WE HAVE never been more alert than we are now to the risks presented by some of those who seek out work with children and other vulnerable people. Of course, the majority of those who take on such positions of responsibility are dedicated and honest, but there are a minority who abuse the trust we place in them.
That’s why the Disclosure Scotland system is so vitally important. Those applying to work with young or vulnerable people are obliged to undergo background checks which can prevent inappropriate candidates taking jobs which would allow them to abuse those in their care.
Sometimes it can seem as if the abuse of children is a modern phenomenon but, of course, the reality is that we are simply more alert to the risks. A consequence of the discovery that child abuse is more prevalent than previously considered was the introduction of tight background checks on people whose work gives them access to young people.
The reality of abuse might be hard to comprehend but we can be reassured that more than ever before is done to minimise the risks to children from sexual predators.
So, we are deeply concerned about a planned cut in the Scottish Government’s funding of the Disclosure Scotland scheme.
Figures contained within Finance Secretary John Swinney’s budget reveal that the agency is expected to bear an 88 per cent cut from £6.8 million in 2015/16 to just £0.8m in 2016/17 – less than an eighth of its former funding.
By any standards, and even at a time of economies across services, this is a massive reduction.
Disclosure Scotland exists to help make our schools and public sector bodies safe for those who use them and it would be deeply worrying if the work the agency carries out was to be watered down.
As Scottish Conservative MSP Liz Smith points out today, the public relies on Disclosure Scotland to prevent those with criminal pasts from working in certain fields.
We are inclined to agree with Smith’s claim that the public will be worried about the implications of this funding cut. According to Smith, the SNP has been “highly irresponsible” in cutting the Disclosure Scotland budget. Time will soon tell us if that is the case.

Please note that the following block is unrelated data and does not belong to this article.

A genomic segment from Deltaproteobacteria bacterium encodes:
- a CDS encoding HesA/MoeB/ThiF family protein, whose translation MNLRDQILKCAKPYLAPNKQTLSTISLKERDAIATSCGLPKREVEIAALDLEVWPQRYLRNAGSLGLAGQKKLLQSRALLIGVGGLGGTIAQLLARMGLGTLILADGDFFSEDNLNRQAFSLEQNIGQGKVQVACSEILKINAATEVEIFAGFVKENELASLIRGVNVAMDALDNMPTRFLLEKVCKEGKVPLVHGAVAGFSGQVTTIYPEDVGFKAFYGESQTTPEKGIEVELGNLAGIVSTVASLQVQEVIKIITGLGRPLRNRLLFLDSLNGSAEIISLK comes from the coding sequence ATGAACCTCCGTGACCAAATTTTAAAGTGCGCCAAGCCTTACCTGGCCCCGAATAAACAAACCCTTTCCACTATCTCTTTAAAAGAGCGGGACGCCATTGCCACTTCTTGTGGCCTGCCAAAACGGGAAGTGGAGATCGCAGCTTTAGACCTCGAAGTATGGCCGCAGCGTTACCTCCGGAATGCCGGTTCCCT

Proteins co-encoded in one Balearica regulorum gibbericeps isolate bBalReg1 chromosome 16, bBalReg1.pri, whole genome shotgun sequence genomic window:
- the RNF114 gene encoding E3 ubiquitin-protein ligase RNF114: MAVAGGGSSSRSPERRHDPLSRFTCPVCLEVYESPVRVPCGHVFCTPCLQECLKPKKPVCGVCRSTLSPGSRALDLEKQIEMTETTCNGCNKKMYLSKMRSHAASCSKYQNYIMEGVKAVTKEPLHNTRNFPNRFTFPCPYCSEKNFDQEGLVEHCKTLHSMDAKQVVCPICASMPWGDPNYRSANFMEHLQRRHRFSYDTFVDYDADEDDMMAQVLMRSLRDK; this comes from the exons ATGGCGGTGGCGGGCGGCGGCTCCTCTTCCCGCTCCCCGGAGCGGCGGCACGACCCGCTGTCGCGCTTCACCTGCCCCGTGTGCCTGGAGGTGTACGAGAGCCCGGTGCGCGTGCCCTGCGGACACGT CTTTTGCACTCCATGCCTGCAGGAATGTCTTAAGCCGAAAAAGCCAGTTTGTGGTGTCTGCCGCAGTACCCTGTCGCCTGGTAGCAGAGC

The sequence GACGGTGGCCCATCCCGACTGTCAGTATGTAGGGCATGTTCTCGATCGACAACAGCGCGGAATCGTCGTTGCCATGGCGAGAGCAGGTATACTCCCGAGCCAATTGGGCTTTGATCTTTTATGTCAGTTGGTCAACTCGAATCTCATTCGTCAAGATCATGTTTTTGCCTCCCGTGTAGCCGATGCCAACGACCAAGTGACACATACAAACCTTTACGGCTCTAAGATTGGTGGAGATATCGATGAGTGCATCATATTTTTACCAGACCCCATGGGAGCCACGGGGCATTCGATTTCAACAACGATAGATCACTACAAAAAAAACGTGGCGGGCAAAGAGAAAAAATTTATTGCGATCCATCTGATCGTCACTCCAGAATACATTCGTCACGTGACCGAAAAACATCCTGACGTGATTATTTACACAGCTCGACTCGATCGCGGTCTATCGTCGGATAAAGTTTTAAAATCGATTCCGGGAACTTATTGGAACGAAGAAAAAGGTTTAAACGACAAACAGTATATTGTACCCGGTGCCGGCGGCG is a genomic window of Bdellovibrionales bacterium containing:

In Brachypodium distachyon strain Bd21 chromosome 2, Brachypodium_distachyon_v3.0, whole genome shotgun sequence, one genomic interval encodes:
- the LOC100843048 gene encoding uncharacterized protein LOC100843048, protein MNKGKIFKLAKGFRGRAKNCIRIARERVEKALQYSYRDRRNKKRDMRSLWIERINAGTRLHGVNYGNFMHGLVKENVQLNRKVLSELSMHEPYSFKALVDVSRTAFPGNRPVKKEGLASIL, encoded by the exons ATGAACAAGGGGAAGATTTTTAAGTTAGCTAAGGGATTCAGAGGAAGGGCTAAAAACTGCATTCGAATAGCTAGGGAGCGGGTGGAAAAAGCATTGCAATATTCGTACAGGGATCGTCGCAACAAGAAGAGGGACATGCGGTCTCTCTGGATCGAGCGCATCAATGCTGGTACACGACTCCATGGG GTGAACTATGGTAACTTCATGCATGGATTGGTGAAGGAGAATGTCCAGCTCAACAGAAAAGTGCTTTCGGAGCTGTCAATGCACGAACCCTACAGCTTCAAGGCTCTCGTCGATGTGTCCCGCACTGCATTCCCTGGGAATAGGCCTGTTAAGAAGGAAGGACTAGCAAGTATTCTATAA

The Scottish Government insists that the budget cut will have no impact. The level of disclosure required for certain positions is governed by statute and not, therefore, subject to variation by the budget. The agency, a government spokesperson adds, meets most of its costs from income received in fees.
This is not an entirely reassuring response. If Disclosure Scotland requires almost £7m to support its vital work this year, how will it provide the same level of service with less than £1m over the following 12 months?
The SNP styles itself as the “anti-austerity” party, fighting the worst of cuts to services on behalf of the Scottish people.
But the reality is that the Scottish Nationalists’ budget last week failed to take any radical measures to mitigate cuts imposed by Westminster.
The SNP could have done much more to protect the budgets it cut last week. It could have raised taxes to ensure vital services remain fully-funded. It could have asked for just a little more from the middle classes to whom it has been so munificent in recent years. Instead, Swinney’s was a cautious budget aimed at middle Scotland: the freeze in council tax rates continues while public services suffer swingeing cuts; the pay packets of higher earners will not be lightened by use of Holyrood’s new powers over income tax.
The full implications of the cuts to services will not be known for some time, but it is hard to imagine lower funding meaning anything but a poorer quality of service.
We sincerely hope that, in the case of Disclosure Scotland, this does not turn out to be the case.